So, unit tests are our first line of defense. They should be extremely cheap to write, they should be easy to read and they must be very fast to execute.

Tools that help to increase the development speed of such tests are Spock Framework and Groovy in general. Even if the production code is in Java, I still prefer writing my unit tests in Groovy. “Optional typing”, “Multiline strings“, “Safe Navigation“, “Native syntax for data structures” and especially “Initializing beans with named parameters” are huge productivity boosters. Check out my presentation deck for a very basic introduction to Groovy. Spock takes productivity even further allowing you to write very concise and expressive tests. My favorite feature is Spock’s own mock/stub framework. It is way more readable than more commonly used Mockito. Enabling Groovy and Spock in Java projects is simply a matter of adding an appropriate Gradle or Maven dependency.

Here is somewhat controversial thought… If our tests are very cheap to write, maybe we should treat them as immutable. I recently saw a tweet suggesting that we should be allowed to write new unit tests or delete existing ones, never modify them. This might sound a bit extreme, but there is a rationale in it. Quite often our tests look good initially, but their quality and readability degrade with time. We refactor production code, which leads to tests failures, we realize that the test is outdated and we start quickly “patching” it.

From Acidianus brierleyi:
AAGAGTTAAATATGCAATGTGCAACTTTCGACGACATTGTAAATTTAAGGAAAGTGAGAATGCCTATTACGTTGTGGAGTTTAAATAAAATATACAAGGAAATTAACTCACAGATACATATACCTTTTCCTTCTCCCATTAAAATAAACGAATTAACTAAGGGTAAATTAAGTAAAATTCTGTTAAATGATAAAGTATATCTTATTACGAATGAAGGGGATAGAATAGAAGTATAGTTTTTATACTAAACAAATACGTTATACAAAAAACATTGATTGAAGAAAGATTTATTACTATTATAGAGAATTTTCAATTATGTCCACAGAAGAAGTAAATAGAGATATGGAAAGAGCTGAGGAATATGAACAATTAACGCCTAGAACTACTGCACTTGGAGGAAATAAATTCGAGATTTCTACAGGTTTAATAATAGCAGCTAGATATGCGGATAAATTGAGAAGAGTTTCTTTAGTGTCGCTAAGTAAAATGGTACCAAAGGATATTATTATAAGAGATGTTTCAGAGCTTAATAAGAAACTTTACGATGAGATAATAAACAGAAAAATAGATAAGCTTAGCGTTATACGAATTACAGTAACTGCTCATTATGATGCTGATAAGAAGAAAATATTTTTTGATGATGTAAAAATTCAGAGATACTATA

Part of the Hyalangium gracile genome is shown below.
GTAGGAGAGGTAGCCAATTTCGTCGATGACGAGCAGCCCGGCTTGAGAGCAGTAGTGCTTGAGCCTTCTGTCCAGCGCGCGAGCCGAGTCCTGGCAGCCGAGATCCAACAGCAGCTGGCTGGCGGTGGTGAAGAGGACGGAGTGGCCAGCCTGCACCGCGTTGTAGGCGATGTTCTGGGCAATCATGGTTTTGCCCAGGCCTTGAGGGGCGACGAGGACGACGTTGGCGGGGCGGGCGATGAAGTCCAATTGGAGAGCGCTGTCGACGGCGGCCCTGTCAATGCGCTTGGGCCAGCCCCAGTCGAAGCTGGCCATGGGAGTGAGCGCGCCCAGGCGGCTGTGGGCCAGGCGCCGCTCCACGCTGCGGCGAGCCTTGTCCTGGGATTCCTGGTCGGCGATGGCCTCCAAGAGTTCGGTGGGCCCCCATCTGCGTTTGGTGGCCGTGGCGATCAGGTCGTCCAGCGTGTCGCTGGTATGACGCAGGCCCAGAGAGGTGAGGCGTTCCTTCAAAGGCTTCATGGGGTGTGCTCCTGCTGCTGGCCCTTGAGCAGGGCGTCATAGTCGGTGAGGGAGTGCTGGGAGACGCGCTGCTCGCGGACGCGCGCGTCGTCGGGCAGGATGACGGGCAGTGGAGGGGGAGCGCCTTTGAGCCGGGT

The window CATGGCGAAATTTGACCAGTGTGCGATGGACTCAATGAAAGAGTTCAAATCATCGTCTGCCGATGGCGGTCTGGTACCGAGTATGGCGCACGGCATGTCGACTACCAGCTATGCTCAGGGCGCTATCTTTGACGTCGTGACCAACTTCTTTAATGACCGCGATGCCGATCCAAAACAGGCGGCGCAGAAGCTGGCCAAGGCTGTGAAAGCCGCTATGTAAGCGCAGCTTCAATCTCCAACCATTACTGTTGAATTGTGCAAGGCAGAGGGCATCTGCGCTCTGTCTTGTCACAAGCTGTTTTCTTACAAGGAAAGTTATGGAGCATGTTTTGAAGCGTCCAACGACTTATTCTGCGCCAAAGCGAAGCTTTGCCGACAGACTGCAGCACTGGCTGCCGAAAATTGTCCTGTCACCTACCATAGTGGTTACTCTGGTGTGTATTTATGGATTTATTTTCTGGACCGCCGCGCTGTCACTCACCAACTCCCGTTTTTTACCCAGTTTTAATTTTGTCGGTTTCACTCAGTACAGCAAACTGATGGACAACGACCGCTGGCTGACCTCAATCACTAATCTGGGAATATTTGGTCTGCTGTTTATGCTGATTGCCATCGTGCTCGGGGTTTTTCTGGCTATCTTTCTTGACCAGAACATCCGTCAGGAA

Kent Beck says:

Inspiring — passing the tests should inspire confidence.

Structure-insensitive — tests should not change their result if the structure of the code changes.

Predictive — if the tests all pass, then the code under test should be suitable for production.

These properties are very important for integration/end-to-end tests. I discussed this in my previous post. When writing “stable” e2e tests, I use real components/collaborators for the entire system and mock only “edge” dependencies such as DAO Repositories, JMS abstraction interfaces, REST clients, etc. I prefer creating dedicated mock implementations of such “edge” components rather than using raw Mockito, JMock, Spock. This helps to make such tests readable for non-programmers. Typical e2e test starts specially configured application context, invokes input component and validates expected behavior at all “edges”. The value of such tests is enormous, they give us the confidence that the entire system is working properly. Being structure-insensitive, e2e tests serve us as safety-net when doing code refactoring.

In one of the future posts, I’ll cover my experience working with legacy code and how to efficiently create e2e tests there.

As usual comments, opinions, and criticism are more than welcome!



Written by isaaclevin

November 3, 2019 at 10:54 am

Posted in Java, Testing